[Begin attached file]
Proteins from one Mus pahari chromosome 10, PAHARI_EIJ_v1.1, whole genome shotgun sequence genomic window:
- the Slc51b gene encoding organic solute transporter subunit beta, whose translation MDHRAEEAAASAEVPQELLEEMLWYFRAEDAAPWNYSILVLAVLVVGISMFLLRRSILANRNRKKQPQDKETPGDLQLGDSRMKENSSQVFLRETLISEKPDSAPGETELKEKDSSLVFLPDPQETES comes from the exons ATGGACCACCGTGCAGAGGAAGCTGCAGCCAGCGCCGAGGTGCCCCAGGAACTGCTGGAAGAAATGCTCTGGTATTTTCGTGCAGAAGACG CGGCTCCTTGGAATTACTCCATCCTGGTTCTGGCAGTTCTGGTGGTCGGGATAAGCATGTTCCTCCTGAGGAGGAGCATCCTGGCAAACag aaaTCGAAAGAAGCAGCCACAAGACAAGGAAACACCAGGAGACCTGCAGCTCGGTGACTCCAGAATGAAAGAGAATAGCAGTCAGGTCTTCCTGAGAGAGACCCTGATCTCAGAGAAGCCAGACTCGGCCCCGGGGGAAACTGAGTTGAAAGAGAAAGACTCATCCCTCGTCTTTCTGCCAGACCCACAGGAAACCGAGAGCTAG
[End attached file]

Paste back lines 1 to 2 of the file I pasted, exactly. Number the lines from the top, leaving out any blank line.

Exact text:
Proteins from one Mus pahari chromosome 10, PAHARI_EIJ_v1.1, whole genome shotgun sequence genomic window:
- the Slc51b gene encoding organic solute transporter subunit beta, whose translation MDHRAEEAAASAEVPQELLEEMLWYFRAEDAAPWNYSILVLAVLVVGISMFLLRRSILANRNRKKQPQDKETPGDLQLGDSRMKENSSQVFLRETLISEKPDSAPGETELKEKDSSLVFLPDPQETES comes from the exons ATGGACCACCGTGCAGAGGAAGCTGCAGCCAGCGCCGAGGTGCCCCAGGAACTGCTGGAAGAAATGCTCTGGTATTTTCGTGCAGAAGACG CGGCTCCTTGGAATTACTCCATCCTGGTTCTGGCAGTTCTGGTGGTCGGGATAAGCATGTTCCTCCTGAGGAGGAGCATCCTGGCAAACag aaaTCGAAAGAAGCAGCCACAAGACAAGGAAACACCAGGAGACCTGCAGCTCGGTGACTCCAGAATGAAAGAGAATAGCAGTCAGGTCTTCCTGAGAGAGACCCTGATCTCAGAGAAGCCAGACTCGGCCCCGGGGGAAACTGAGTTGAAAGAGAAAGACTCATCCCTCGTCTTTCTGCCAGACCCACAGGAAACCGAGAGCTAG